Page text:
“I can’t find simple data on seizure frequency,” Bates said of individuals in this group, “but let’s assume it averaged just once per year; then there would be one vaper having a seizure approximately every 4 minutes, day in and day out—and that’s without any causal link or common risk factor necessary. Or, if symptoms were successfully suppressed with medication in 60 percent of cases and the seizure rate was one per year per person, that would still be one seizure every 10 minutes in the vaping population. Many would be ‘within minutes’ of vaping, again just by chance.”

The world needs a World Health Organization that tells the truth.

For what it’s worth, there are also documented cases of nicotine mitigating seizures for people living with autosomal dominant sleep-related hypermotor epilepsy (ADSHE) and autosomal dominant nocturnal frontal lobe epilepsy (ADNFLE). The nicotine patch has been used successfully to help people, including children, when anti-seizure medications did not relieve their symptoms.

The WHO’s own list of essential medicines includes nicotine replacement therapy products. It also includes bupropion and varenicline to help people stop smoking; these medications have, in very rare cases, been associated with seizures, yet they remain on the WHO’s list, without the organization issuing any high-profile warnings.

The WHO has once again ignored the balance of evidence in order to pursue its well established anti-vape agenda. It also posted outright falsehoods about vaping in January and March. It is frightening to think how many people who smoke around the world do not consider safer alternatives as a direct result of the WHO’s “infodemic,” to use the organization’s own term for the spreading of misinformation.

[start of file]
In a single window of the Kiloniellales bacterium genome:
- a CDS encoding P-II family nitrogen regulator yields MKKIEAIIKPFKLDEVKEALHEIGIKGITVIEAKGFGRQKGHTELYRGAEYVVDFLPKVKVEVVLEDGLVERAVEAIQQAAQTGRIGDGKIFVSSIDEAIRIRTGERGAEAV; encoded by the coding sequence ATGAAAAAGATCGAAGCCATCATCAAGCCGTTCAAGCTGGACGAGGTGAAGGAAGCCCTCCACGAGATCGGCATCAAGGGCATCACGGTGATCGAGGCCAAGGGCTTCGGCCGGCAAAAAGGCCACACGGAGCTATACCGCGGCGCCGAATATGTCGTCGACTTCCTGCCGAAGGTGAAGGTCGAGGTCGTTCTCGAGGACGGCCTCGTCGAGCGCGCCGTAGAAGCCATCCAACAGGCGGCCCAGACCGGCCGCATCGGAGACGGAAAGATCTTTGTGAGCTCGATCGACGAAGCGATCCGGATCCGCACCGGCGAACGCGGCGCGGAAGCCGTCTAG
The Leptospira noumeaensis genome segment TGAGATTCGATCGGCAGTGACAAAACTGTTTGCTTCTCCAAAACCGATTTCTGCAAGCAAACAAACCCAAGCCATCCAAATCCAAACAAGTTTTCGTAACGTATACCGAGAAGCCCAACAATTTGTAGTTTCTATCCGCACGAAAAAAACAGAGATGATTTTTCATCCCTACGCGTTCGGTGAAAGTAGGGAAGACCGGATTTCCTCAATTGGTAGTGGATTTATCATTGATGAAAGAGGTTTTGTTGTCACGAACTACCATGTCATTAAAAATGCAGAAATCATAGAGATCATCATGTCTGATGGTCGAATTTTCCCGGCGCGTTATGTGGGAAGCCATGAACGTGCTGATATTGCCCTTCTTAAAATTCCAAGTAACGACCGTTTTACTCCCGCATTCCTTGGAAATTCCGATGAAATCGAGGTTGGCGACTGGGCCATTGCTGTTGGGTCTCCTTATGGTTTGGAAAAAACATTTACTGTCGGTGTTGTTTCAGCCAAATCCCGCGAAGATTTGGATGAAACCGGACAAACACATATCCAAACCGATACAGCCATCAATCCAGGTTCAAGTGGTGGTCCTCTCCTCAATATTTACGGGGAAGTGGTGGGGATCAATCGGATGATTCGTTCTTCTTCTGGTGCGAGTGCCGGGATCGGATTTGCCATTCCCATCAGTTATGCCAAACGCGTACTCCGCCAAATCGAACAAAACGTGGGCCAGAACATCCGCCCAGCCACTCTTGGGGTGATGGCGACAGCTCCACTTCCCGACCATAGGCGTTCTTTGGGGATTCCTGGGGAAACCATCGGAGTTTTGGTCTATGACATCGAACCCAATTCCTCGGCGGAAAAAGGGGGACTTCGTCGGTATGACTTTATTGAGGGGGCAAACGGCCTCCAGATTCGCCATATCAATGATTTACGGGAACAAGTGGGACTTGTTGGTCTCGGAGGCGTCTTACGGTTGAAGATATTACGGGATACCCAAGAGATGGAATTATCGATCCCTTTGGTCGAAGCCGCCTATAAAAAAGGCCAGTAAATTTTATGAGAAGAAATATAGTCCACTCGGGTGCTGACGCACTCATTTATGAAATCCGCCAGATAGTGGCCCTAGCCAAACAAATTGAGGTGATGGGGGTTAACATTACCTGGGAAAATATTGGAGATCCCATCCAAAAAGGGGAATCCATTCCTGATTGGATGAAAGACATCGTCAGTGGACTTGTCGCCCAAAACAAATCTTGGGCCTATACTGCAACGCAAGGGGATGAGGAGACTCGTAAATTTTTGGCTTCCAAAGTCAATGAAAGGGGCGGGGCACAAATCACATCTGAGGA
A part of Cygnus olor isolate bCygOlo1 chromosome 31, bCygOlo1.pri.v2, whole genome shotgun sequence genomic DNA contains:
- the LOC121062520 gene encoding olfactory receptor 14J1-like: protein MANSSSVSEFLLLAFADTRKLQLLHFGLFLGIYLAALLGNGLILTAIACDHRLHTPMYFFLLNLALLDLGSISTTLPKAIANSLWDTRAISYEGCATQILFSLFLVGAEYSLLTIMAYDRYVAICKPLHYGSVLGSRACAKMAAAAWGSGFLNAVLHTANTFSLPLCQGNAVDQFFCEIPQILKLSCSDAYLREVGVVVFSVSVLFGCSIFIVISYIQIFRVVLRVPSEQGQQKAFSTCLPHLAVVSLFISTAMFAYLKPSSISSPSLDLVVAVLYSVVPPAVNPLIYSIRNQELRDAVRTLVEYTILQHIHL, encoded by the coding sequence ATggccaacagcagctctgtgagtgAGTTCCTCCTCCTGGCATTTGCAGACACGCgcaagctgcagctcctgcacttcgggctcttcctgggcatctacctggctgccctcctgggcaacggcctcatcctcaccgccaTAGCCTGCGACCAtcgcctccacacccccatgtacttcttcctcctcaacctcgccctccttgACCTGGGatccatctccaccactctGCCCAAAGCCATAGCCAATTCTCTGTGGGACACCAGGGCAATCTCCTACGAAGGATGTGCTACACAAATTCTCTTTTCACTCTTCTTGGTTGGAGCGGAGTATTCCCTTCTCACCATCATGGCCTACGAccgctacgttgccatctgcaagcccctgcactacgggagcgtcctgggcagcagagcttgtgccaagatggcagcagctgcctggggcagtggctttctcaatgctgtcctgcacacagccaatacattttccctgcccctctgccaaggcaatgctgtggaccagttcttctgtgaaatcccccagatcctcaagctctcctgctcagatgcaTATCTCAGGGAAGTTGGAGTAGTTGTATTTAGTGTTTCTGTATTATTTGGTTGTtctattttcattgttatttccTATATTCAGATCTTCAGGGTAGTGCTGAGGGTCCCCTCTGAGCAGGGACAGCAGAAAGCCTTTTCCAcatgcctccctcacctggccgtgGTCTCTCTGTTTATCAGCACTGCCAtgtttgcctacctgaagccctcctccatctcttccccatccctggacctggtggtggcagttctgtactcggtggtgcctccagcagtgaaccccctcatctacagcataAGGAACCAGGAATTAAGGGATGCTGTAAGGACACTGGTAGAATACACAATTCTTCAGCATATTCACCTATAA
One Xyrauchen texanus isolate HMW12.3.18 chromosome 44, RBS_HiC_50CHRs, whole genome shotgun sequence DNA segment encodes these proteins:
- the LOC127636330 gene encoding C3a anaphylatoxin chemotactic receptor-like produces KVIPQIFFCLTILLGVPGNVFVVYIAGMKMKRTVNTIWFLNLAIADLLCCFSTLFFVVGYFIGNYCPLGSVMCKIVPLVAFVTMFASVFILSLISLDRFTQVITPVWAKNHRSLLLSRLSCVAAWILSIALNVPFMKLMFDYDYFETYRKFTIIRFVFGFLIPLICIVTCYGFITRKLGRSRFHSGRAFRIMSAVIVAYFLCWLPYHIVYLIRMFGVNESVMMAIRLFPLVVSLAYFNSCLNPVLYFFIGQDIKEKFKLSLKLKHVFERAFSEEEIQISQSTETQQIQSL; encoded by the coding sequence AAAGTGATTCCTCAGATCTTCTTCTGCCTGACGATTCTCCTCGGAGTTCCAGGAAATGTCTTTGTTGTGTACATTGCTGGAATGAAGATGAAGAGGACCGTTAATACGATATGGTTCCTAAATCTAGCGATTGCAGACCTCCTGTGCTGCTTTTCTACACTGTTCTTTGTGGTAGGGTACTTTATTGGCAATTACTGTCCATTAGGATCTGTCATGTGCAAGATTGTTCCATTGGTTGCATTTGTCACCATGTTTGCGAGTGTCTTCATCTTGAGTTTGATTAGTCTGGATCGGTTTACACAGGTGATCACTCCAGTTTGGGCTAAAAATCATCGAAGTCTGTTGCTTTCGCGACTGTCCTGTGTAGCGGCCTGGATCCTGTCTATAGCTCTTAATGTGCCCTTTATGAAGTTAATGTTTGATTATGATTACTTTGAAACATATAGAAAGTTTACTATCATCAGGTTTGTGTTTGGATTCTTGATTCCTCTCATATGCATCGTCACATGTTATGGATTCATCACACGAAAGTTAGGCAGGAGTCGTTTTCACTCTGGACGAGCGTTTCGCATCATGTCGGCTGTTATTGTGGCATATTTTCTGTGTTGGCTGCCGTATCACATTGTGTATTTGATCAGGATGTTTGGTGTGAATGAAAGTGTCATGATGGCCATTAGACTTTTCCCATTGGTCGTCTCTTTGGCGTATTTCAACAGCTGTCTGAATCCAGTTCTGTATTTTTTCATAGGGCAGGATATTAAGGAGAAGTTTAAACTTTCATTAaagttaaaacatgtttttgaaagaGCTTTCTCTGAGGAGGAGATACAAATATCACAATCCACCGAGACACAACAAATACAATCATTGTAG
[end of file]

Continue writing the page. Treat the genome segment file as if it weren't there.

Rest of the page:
The WHO has lost its way when it comes to minimizing the harm caused by combustible tobacco, even though it supports harm reduction practices for other substances. Its unbalanced focus on youth and nicotine dependence is contributing to millions of people suffering from smoking-related diseases and premature deaths. It defies belief that the supposed leading authority on global health should be doing this. The world needs a World Health Organization that tells the truth.



Top image via the World Health Organization

Kim "Skip" Murray

Skip started smoking when she was 10, and quit through vaping in 2015. She is an enthusiastic tobacco harm reduction advocate. She works as a direct service professional at a group home providing services for people living with disabilities. Skip also lives with a disability and was diagnosed with autism, ADHD and depression in 2020. She is the co-founder and a research volunteer for the Safer Nicotine Wiki. She previously owned a vape shop and served as the research fellow for the Consumer Center of the Taxpayers Protection Alliance. She lives in Minnesota.